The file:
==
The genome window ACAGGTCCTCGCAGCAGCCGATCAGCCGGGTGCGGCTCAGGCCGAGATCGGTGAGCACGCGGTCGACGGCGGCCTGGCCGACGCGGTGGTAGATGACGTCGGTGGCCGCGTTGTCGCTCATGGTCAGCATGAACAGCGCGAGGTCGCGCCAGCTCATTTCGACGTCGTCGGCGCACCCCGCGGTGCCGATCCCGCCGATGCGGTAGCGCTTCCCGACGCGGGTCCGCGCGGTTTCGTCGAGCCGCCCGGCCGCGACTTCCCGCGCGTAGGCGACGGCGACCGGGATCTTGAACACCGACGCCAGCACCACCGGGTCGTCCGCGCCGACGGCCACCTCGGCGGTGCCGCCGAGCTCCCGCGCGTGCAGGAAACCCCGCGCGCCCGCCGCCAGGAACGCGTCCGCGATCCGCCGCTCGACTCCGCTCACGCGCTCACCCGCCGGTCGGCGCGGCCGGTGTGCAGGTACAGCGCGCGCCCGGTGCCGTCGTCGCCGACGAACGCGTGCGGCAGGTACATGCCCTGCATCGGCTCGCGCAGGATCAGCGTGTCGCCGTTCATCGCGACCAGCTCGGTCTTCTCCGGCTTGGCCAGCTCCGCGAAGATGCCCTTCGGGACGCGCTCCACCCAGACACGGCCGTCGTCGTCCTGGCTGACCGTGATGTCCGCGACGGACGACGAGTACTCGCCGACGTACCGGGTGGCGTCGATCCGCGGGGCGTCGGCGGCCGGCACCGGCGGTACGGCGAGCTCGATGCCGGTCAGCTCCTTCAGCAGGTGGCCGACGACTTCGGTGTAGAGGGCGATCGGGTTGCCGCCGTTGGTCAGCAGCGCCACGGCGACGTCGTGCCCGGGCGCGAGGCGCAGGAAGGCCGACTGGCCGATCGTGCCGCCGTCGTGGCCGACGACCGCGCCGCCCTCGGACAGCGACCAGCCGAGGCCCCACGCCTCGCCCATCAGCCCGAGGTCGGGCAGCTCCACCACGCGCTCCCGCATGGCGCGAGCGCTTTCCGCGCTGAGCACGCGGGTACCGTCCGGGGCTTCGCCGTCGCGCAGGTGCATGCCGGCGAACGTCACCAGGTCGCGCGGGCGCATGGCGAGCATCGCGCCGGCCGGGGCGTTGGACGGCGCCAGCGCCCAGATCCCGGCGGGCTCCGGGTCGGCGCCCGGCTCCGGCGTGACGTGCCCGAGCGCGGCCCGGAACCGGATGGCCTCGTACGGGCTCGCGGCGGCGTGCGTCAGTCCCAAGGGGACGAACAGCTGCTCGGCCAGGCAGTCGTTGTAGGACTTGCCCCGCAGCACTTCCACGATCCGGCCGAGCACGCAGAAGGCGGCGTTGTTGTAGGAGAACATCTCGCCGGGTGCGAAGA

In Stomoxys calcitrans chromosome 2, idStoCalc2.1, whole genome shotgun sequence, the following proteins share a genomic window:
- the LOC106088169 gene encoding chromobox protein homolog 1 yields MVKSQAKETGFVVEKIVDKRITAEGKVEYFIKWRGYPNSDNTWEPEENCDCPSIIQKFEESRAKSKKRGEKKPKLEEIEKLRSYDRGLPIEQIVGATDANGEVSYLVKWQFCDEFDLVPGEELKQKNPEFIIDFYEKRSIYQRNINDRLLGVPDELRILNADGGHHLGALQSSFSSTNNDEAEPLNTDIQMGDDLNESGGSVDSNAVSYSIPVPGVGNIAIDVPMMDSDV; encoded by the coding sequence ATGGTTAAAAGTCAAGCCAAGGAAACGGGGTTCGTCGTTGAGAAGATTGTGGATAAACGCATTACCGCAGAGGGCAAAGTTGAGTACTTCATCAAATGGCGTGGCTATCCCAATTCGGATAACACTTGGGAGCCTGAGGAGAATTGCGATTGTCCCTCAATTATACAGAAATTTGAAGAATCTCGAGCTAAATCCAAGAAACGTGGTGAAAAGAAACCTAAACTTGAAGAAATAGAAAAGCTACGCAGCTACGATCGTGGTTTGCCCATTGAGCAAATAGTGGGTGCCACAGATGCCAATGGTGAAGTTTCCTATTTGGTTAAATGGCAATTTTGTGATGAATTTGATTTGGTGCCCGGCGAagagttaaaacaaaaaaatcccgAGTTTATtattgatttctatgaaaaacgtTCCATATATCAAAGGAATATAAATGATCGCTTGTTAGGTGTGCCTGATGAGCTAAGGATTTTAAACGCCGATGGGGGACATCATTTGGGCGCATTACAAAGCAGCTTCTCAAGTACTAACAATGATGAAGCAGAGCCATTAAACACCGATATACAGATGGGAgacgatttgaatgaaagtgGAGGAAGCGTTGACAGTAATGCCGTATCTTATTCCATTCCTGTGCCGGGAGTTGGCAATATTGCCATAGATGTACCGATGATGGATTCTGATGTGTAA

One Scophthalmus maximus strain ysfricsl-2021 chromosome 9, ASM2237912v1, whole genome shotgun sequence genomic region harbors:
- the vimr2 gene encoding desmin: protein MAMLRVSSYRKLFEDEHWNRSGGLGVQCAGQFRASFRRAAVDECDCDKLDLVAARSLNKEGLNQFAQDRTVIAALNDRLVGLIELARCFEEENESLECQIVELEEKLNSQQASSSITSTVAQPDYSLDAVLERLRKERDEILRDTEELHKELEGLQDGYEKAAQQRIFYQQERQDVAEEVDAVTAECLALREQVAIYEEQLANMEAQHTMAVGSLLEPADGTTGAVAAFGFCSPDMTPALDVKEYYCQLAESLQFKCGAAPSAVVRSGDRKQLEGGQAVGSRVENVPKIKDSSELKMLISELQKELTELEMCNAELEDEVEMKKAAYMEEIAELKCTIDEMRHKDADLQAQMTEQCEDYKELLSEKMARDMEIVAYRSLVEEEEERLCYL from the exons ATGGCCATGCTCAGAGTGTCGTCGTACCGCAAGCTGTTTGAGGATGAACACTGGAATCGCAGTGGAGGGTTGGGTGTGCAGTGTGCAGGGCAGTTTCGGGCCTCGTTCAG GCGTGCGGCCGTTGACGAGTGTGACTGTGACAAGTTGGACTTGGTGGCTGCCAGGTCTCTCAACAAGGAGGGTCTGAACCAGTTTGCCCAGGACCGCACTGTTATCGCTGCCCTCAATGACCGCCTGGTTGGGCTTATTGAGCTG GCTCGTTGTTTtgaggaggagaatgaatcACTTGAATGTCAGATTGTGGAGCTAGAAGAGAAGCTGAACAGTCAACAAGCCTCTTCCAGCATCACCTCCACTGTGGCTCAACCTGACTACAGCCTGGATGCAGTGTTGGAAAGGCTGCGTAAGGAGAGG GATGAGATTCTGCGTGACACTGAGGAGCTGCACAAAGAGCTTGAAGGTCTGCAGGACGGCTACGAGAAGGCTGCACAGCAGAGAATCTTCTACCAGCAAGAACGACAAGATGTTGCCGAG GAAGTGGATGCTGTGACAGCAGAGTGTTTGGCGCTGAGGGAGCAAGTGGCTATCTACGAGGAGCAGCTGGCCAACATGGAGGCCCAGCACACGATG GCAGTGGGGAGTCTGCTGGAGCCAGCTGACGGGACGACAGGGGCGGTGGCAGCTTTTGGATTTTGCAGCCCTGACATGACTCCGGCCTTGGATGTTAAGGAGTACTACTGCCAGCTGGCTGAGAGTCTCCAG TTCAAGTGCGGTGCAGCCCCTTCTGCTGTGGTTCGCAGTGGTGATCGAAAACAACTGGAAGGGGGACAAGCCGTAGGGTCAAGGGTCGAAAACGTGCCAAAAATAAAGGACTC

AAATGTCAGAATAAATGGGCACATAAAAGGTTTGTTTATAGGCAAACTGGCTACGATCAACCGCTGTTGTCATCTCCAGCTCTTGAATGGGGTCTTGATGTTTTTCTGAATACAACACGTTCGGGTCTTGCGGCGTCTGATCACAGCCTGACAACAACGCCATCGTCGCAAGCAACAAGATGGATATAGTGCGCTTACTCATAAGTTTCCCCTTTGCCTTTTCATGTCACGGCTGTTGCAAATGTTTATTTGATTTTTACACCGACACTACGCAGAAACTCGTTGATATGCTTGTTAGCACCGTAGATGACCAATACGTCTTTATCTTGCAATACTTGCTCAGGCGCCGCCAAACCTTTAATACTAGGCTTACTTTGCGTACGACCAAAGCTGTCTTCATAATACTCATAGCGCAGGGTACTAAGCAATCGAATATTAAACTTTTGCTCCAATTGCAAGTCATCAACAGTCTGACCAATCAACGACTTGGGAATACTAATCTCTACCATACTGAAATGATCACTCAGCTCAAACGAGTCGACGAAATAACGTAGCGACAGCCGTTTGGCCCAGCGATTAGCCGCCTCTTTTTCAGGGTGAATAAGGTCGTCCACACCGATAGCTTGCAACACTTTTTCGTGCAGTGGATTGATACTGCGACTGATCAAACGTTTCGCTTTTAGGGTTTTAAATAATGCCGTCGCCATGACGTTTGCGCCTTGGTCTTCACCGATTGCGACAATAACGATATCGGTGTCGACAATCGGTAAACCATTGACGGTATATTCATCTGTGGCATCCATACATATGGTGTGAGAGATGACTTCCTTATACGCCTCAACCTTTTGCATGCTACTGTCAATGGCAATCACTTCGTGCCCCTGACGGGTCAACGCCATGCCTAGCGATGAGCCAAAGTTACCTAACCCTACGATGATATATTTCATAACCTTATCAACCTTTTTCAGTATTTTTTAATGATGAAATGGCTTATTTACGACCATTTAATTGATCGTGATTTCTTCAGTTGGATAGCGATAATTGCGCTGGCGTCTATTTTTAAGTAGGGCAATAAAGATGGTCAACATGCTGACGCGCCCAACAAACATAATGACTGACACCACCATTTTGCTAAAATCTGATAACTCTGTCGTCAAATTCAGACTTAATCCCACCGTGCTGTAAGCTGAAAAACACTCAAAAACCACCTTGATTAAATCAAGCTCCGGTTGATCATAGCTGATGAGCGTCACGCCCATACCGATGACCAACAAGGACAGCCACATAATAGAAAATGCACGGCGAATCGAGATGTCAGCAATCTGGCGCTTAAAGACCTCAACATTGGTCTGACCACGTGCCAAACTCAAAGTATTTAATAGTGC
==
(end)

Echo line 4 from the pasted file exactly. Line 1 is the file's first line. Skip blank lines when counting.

One Scophthalmus maximus strain ysfricsl-2021 chromosome 9, ASM2237912v1, whole genome shotgun sequence genomic region harbors: